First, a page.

Darnold has a sneaky amount of athleticism that gives him the potential for some nice rushing upside. I like how improved he looks, I like the fact that GB is 25 in true pressure created, and I like that his lead running back is a strong receiver. GB is a +3% FTA Matchup.
Chubb’s +49% FTA Matchup is an elite matchup, and shouldn’t come as a surprise if you’ve watched much of the Bengals’ season. Combining Cincinnati’s struggles against RBs with Chubb’s standing in elusiveness rankings (tops in the league) and excellent game script as a large home favorite and you have a stud RB priced in the midtier. I’ll take Samuels for $600 less, but Chubb is every bit as good of a play.
McGuire has eclipsed 20 touches in both of his starts with Crowell on IR. He has a+13% FTA Matchup and Draftkings failed to price him up. I’m not thrilled with his ceiling projections, but his floor is seriously high for the price.
This season has been infuriating for Kenyan Drake. Playing behind the 50-year old Frank Gore has kept his touches significantly lower than what I believe he deserves. Last week, after Gore went down, it still wasn’t Drake leading the charge. Instead, he watched Kalen Ballage dominate touches despite leading the team with a 53% snap share. Now, all of that said, Drake has managed to average 13.3 DK points per game thanks to a .28 WOPR (.26 over the L4). At $3.9k, Drake has a good chance of paying off his pricetag in the receiving game alone, and if he finally gets the carries he deserves, he could be a GPP winner.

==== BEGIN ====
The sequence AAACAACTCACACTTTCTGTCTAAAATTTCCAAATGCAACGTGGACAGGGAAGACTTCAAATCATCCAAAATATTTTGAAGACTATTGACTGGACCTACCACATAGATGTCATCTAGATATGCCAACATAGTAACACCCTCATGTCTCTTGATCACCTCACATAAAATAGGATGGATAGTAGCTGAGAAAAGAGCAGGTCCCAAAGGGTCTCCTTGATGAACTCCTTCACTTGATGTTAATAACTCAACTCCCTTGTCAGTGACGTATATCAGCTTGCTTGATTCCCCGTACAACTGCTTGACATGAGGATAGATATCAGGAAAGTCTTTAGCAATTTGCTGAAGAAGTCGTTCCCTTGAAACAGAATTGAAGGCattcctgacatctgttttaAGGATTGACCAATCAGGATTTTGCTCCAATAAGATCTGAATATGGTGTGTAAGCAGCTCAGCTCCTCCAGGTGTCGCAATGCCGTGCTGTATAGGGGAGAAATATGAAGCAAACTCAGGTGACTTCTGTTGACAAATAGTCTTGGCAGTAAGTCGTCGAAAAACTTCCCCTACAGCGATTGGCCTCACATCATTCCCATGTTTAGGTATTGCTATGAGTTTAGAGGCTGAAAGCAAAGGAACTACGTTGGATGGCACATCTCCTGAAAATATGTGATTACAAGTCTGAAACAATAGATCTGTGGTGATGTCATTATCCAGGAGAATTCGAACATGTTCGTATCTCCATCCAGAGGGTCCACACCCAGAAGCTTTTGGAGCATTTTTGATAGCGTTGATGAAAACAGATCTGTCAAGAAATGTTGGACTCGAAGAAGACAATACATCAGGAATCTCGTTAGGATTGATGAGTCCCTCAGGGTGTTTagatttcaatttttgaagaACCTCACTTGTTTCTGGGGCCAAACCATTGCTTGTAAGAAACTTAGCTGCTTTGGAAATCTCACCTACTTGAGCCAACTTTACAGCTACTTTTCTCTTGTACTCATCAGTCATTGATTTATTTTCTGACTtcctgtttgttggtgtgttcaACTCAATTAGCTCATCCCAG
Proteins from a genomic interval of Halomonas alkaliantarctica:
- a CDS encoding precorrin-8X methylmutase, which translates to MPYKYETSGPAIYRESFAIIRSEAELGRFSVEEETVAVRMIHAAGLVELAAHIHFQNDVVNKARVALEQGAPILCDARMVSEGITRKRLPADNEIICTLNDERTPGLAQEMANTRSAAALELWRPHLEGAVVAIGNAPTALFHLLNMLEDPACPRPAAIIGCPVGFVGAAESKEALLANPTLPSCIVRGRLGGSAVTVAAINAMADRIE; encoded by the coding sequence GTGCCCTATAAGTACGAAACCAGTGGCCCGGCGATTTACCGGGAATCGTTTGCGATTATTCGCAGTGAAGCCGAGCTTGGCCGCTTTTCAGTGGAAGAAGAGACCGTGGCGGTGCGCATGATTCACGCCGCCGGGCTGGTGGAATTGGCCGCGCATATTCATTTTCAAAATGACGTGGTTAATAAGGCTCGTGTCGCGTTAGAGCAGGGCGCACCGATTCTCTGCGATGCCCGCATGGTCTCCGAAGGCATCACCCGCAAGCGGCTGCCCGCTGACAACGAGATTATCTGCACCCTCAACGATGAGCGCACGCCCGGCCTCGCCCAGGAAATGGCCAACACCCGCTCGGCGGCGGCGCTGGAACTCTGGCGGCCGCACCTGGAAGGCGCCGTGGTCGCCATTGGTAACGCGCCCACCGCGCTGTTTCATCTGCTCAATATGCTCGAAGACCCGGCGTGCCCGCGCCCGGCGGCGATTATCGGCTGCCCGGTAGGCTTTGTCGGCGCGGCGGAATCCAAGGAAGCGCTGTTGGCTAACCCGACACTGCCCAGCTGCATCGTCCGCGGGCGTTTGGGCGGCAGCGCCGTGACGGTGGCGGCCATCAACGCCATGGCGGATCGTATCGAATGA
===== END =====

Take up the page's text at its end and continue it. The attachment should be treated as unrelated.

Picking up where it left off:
Sandwiched between Hopkins, Julio, and the NO/PIT WRs, Adams’ ownership projections suggest he’s being overlooked. He has a .71 WOPR over the last four (.67 on the year), a +12% Matchup in each metric, and he has a strong narrative in his favor. Here’s an excerpt from a story about his chase for some Packers’ records:
What else do the Packers have to play for? Plus, you get some nice correlation with Robby Anderson.
Over the past four weeks, Juju’s .63 WOPR edges out AB’s .57 weighted opportunity. While AB’s matchup is fine (+14% FTA | 0% WOPR), Juju’s is excellent (+40% FTA | +5% WOPR). When you add in Juju’s positive road splits and AB’s negative road splits, the choice is clear for which WR I want to pair with Big Ben.
For the second straight week, Kenny Golladay finds himself on Hermsmeyer’s Airyards Buy-Low Model. Golladay’s .68 WOPR is very strong and the matchup will drive his ownership way down. Personally, however, I welcome a date with Xavier Rhodes’ shadow coverage for Kenny. I’ll take his odds in a 1-on-1 matchup over being doubled (like he has since Jones went down) any day.